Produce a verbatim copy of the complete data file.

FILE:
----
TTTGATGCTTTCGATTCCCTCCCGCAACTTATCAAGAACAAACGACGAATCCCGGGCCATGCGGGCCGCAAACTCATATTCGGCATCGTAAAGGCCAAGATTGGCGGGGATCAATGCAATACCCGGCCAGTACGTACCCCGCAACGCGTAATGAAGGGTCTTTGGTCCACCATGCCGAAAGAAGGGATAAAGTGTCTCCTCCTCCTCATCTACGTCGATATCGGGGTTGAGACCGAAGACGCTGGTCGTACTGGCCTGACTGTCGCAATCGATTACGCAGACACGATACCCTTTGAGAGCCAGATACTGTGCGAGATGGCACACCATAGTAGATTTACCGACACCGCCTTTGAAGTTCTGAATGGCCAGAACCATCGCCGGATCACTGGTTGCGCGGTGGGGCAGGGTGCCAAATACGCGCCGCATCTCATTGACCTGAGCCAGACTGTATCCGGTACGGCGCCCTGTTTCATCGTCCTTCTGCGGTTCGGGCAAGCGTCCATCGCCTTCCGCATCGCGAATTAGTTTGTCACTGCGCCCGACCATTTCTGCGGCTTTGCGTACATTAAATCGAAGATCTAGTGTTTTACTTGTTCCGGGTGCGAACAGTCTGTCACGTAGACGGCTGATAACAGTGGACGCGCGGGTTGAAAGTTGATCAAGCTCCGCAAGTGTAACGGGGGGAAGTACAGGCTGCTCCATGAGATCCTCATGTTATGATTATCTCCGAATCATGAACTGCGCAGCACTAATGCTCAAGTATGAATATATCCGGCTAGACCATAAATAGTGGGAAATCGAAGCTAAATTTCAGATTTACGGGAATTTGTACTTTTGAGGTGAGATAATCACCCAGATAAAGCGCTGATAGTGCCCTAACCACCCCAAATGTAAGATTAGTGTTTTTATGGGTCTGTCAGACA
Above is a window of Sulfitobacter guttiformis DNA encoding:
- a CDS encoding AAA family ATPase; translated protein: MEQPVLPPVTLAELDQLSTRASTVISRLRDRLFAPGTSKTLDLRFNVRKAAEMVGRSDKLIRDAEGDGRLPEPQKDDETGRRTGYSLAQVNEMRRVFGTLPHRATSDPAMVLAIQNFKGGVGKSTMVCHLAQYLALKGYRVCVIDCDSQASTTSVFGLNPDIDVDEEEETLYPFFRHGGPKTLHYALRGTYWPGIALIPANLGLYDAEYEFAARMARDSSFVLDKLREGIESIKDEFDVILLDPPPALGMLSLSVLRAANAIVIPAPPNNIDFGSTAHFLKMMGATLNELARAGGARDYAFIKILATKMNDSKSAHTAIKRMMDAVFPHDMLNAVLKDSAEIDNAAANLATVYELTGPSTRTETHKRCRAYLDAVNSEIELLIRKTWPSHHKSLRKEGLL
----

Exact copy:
TTTGATGCTTTCGATTCCCTCCCGCAACTTATCAAGAACAAACGACGAATCCCGGGCCATGCGGGCCGCAAACTCATATTCGGCATCGTAAAGGCCAAGATTGGCGGGGATCAATGCAATACCCGGCCAGTACGTACCCCGCAACGCGTAATGAAGGGTCTTTGGTCCACCATGCCGAAAGAAGGGATAAAGTGTCTCCTCCTCCTCATCTACGTCGATATCGGGGTTGAGACCGAAGACGCTGGTCGTACTGGCCTGACTGTCGCAATCGATTACGCAGACACGATACCCTTTGAGAGCCAGATACTGTGCGAGATGGCACACCATAGTAGATTTACCGACACCGCCTTTGAAGTTCTGAATGGCCAGAACCATCGCCGGATCACTGGTTGCGCGGTGGGGCAGGGTGCCAAATACGCGCCGCATCTCATTGACCTGAGCCAGACTGTATCCGGTACGGCGCCCTGTTTCATCGTCCTTCTGCGGTTCGGGCAAGCGTCCATCGCCTTCCGCATCGCGAATTAGTTTGTCACTGCGCCCGACCATTTCTGCGGCTTTGCGTACATTAAATCGAAGATCTAGTGTTTTACTTGTTCCGGGTGCGAACAGTCTGTCACGTAGACGGCTGATAACAGTGGACGCGCGGGTTGAAAGTTGATCAAGCTCCGCAAGTGTAACGGGGGGAAGTACAGGCTGCTCCATGAGATCCTCATGTTATGATTATCTCCGAATCATGAACTGCGCAGCACTAATGCTCAAGTATGAATATATCCGGCTAGACCATAAATAGTGGGAAATCGAAGCTAAATTTCAGATTTACGGGAATTTGTACTTTTGAGGTGAGATAATCACCCAGATAAAGCGCTGATAGTGCCCTAACCACCCCAAATGTAAGATTAGTGTTTTTATGGGTCTGTCAGACA
Above is a window of Sulfitobacter guttiformis DNA encoding:
- a CDS encoding AAA family ATPase; translated protein: MEQPVLPPVTLAELDQLSTRASTVISRLRDRLFAPGTSKTLDLRFNVRKAAEMVGRSDKLIRDAEGDGRLPEPQKDDETGRRTGYSLAQVNEMRRVFGTLPHRATSDPAMVLAIQNFKGGVGKSTMVCHLAQYLALKGYRVCVIDCDSQASTTSVFGLNPDIDVDEEEETLYPFFRHGGPKTLHYALRGTYWPGIALIPANLGLYDAEYEFAARMARDSSFVLDKLREGIESIKDEFDVILLDPPPALGMLSLSVLRAANAIVIPAPPNNIDFGSTAHFLKMMGATLNELARAGGARDYAFIKILATKMNDSKSAHTAIKRMMDAVFPHDMLNAVLKDSAEIDNAAANLATVYELTGPSTRTETHKRCRAYLDAVNSEIELLIRKTWPSHHKSLRKEGLL